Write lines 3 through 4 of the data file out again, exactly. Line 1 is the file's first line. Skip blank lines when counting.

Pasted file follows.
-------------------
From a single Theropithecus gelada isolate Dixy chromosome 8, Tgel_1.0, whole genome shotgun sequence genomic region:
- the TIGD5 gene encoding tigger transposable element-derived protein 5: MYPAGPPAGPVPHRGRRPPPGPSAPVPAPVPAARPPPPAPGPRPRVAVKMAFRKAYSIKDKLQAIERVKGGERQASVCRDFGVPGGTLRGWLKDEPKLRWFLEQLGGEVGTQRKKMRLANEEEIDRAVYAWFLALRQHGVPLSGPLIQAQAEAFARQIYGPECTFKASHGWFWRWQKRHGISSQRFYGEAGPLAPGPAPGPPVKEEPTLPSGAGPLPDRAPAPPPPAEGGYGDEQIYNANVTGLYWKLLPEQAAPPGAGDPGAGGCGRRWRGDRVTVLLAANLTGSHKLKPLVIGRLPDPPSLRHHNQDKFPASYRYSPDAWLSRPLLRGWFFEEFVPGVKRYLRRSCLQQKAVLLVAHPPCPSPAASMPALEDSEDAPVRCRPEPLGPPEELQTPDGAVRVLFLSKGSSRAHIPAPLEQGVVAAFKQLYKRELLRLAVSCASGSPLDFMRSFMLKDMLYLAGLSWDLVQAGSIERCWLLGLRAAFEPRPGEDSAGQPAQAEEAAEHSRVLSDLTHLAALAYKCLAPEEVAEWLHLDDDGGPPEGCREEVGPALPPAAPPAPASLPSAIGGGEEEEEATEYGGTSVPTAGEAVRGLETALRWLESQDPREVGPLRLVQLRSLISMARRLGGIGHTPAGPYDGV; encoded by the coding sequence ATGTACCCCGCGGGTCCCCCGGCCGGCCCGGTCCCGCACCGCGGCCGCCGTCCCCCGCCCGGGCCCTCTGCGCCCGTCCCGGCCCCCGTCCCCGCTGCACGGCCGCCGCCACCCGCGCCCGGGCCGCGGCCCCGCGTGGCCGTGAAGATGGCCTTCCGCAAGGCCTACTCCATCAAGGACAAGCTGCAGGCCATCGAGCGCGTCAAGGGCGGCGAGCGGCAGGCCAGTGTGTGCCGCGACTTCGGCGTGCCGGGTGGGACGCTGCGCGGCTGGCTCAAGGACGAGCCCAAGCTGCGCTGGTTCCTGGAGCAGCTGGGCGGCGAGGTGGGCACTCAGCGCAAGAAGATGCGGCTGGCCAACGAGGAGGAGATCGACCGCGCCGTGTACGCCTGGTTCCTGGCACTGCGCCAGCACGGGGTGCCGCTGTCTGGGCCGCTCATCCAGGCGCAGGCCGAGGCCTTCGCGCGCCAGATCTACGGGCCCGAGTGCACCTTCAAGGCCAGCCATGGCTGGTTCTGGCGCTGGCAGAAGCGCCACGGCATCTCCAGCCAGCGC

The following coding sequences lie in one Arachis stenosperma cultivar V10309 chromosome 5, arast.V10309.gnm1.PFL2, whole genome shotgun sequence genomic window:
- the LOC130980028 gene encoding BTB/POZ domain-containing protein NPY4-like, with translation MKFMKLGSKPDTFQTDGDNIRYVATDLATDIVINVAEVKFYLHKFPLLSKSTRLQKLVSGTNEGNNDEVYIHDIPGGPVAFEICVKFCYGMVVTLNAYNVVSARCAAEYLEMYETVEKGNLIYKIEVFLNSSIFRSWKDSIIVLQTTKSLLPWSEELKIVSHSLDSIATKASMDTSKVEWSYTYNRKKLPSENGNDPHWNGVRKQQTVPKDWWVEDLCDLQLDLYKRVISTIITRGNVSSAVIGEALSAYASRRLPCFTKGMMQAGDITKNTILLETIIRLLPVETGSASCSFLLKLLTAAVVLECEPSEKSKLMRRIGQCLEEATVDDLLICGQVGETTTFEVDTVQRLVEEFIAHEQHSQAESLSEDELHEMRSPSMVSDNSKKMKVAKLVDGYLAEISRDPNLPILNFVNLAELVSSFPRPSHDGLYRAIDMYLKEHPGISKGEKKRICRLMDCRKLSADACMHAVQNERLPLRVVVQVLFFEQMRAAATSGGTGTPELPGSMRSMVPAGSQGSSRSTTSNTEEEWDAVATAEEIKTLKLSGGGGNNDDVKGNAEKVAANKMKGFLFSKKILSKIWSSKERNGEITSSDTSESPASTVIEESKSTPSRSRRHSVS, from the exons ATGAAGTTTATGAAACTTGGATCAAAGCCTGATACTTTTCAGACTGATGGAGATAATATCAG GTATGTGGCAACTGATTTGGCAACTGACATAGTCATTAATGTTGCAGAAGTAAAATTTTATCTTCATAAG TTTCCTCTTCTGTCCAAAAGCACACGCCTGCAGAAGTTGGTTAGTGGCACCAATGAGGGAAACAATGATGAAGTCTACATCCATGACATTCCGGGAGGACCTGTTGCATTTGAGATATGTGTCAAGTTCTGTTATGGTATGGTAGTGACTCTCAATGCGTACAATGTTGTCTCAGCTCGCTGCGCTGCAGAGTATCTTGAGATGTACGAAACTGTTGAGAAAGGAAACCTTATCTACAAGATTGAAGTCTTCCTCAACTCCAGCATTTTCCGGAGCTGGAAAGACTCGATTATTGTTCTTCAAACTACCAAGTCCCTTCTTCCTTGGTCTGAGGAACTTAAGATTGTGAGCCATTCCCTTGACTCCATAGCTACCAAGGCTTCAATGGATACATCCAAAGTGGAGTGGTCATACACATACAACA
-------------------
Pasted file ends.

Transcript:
The following coding sequences lie in one Arachis stenosperma cultivar V10309 chromosome 5, arast.V10309.gnm1.PFL2, whole genome shotgun sequence genomic window:
- the LOC130980028 gene encoding BTB/POZ domain-containing protein NPY4-like, with translation MKFMKLGSKPDTFQTDGDNIRYVATDLATDIVINVAEVKFYLHKFPLLSKSTRLQKLVSGTNEGNNDEVYIHDIPGGPVAFEICVKFCYGMVVTLNAYNVVSARCAAEYLEMYETVEKGNLIYKIEVFLNSSIFRSWKDSIIVLQTTKSLLPWSEELKIVSHSLDSIATKASMDTSKVEWSYTYNRKKLPSENGNDPHWNGVRKQQTVPKDWWVEDLCDLQLDLYKRVISTIITRGNVSSAVIGEALSAYASRRLPCFTKGMMQAGDITKNTILLETIIRLLPVETGSASCSFLLKLLTAAVVLECEPSEKSKLMRRIGQCLEEATVDDLLICGQVGETTTFEVDTVQRLVEEFIAHEQHSQAESLSEDELHEMRSPSMVSDNSKKMKVAKLVDGYLAEISRDPNLPILNFVNLAELVSSFPRPSHDGLYRAIDMYLKEHPGISKGEKKRICRLMDCRKLSADACMHAVQNERLPLRVVVQVLFFEQMRAAATSGGTGTPELPGSMRSMVPAGSQGSSRSTTSNTEEEWDAVATAEEIKTLKLSGGGGNNDDVKGNAEKVAANKMKGFLFSKKILSKIWSSKERNGEITSSDTSESPASTVIEESKSTPSRSRRHSVS, from the exons ATGAAGTTTATGAAACTTGGATCAAAGCCTGATACTTTTCAGACTGATGGAGATAATATCAG GTATGTGGCAACTGATTTGGCAACTGACATAGTCATTAATGTTGCAGAAGTAAAATTTTATCTTCATAAG TTTCCTCTTCTGTCCAAAAGCACACGCCTGCAGAAGTTGGTTAGTGGCACCAATGAGGGAAACAATGATGAAGTCTACATCCATGACATTCCGGGAGGACCTGTTGCATTTGAGATATGTGTCAAGTTCTGTTATGGTATGGTAGTGACTCTCAATGCGTACAATGTTGTCTCAGCTCGCTGCGCTGCAGAGTATCTTGAGATGTACGAAACTGTTGAGAAAGGAAACCTTATCTACAAGATTGAAGTCTTCCTCAACTCCAGCATTTTCCGGAGCTGGAAAGACTCGATTATTGTTCTTCAAACTACCAAGTCCCTTCTTCCTTGGTCTGAGGAACTTAAGATTGTGAGCCATTCCCTTGACTCCATAGCTACCAAGGCTTCAATGGATACATCCAAAGTGGAGTGGTCATACACATACAACA